Earth-friendly, body-friendly and chic natural beauty products.
You want to be kind to animals, the environment and your skin, but short of going completely product-free, how can you know what you’re slathering on? According to the Environmental Working Group, consumers use about 10 personal care products each day—containing an average of 126 ingredients.
The Food and Drug Administration does not require health studies or pre-market testing, but you can search popular cosmetics and personal care products on EWG’s Skin Deep Cosmetics Database, which rates them with toxicity hazard scores from 0 to 10. In general, some good tips include checking out companies’ values, which Earth and body-conscious companies will often post on their websites. Great examples include Avalon Organics and Nature’s Gate. Some companies have also signed the Compact for Safe Cosmetics, a pledge to remove harmful ingredients and replace them with safer alternatives. In the war against toxins, here are some brands to look for:
Think your nails are just hard, dead cells? Think again. In fact, your nails are some of the most absorbent surfaces of your body. (Now think about that formaldehyde resin-filled paint you grew up stroking on your toes.) These days, many nail polish brands advertise themselves as being “3 free,” or free from formaldehyde, toluene and dibutyl phthalate—the top three traditional toxins found in nail color.
But Scotch Naturals takes “free” to another level—and eliminates ethyl acetate (a neurotoxin), nitrocellulose (an organ toxin), butyl acetate (a skin, lung and eye irritant), acetone (a neuro and organ toxin) and heavy metals. The founder of a children’s product, Hopscotch Kids polishes, the company spun off the brand into its grown-up iteration. The polishes are water-based, salon quality and come in chic colors (check out shimmering metallics from the Holiday Collection, like “Smugglers Gold”).
Can’t pronounce most of the ingredients in your shampoo, conditioner and hairspray? Then they probably shouldn’t be going onto your hair—and being absorbed by your scalp. The most common culprits are parabens (common preservatives, which some natural companies have sworn off because of concerns that they can permeate the skin and enter the bloodstream); sodium laurel sulfate (a foaming agent linked to mutated genetic material); and propylene glycol (a petroleum derivative used as a moisturizer that is thought to be a skin irritant). Look for fragrance-free products, or natural cleansing or conditioning ingredients like aloe vera, ginger, lavender, rosemary, avocado and shea butter.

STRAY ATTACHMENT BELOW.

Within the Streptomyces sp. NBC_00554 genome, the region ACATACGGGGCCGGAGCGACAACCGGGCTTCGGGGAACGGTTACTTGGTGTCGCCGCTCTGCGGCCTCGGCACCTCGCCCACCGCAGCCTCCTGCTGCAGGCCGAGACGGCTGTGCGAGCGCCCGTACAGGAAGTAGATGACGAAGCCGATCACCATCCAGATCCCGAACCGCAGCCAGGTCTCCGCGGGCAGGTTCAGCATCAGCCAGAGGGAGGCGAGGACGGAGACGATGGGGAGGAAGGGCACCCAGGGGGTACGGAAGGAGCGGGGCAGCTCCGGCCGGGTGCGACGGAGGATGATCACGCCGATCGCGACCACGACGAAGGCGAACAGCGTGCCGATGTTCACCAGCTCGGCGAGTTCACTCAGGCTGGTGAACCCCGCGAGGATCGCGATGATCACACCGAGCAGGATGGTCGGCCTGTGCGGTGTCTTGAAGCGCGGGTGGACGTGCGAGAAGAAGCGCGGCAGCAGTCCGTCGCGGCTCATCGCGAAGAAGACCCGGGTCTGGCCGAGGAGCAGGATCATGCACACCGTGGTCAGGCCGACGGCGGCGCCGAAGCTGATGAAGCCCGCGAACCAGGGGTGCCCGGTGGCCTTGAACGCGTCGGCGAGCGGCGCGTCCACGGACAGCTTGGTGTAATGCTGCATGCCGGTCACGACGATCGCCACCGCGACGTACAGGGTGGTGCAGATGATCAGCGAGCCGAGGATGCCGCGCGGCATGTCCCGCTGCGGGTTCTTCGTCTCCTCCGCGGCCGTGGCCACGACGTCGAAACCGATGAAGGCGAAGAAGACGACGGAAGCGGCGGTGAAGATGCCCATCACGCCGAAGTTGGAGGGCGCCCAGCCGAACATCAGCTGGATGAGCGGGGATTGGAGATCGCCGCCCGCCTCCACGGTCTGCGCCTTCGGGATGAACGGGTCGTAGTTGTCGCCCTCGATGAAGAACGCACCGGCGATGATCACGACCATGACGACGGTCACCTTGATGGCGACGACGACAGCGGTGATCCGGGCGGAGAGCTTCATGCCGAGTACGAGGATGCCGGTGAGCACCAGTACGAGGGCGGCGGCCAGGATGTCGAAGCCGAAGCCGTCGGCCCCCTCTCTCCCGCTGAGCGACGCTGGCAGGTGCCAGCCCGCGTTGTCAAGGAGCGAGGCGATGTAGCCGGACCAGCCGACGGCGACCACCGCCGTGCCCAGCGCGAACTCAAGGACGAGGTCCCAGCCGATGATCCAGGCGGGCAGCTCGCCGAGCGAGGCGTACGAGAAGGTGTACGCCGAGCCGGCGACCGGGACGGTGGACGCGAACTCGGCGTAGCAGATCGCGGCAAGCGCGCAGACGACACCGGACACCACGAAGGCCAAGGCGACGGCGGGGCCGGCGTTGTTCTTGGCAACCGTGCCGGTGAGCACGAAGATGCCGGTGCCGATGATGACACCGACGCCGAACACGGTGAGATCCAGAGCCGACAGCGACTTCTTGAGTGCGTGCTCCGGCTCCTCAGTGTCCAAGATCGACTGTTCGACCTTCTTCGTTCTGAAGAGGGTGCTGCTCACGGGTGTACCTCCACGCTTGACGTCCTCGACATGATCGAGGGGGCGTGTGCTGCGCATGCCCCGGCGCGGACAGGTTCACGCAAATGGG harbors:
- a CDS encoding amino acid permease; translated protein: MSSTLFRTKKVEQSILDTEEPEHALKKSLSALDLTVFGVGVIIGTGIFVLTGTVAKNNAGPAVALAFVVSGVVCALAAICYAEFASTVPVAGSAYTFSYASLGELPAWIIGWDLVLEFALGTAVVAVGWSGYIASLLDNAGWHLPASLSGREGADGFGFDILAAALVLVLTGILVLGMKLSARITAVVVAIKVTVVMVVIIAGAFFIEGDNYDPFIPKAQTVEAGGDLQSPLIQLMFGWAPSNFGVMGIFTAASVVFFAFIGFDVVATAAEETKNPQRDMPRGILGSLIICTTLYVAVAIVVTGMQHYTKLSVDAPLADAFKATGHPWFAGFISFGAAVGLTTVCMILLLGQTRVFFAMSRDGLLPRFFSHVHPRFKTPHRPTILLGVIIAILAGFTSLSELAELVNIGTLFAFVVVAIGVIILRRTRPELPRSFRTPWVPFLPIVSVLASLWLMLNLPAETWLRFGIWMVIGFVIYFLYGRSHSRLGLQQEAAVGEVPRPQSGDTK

Aubrey Organics commits to 100 percent natural hair and body care products that are vegan and cruelty-free. Great examples include their Rosa Mosqueta shampoo, with rose hip seeds to moisturize, shea butter to guard against fading and organic corn syrup, which rinses away chlorine. Their NuStyle Organic Hairspray does away with sticky chemicals and contains ingredients like quinoa protein to hold hair in place and rice syrup to thicken.
This German brand has been a mainstay for 50 years in the skin care and cosmetics industries, pioneering the category for its freedom from synthetic preservatives, fragrances, colors, dyes and petroleum-derived ingredients. A comprehensive ingredient glossary on its site tells you what it does include and why (look for ingredients like Horse Chestnut seed extract, olive oil and nettle leaf extract). Obsessively concerned with both skin and the environment, Dr. Hauschka maintains that the majority of its skin care line ingredients are grown biodynamically (sustainably) and organically, or are ethically wild-harvested. The brand’s creators even care about the gluten-sensitive among us. Cult favorites like the Rose Day Cream, formulated with extracts of rose petal, rose hip and avocado for soothing red, irritated skin, and cosmetics—such as its bronzer with jojoba and carrot oils—are gluten free.
There are many natural beauty products on the market. It might be worth experimenting with a few different brands to find your beauty match.
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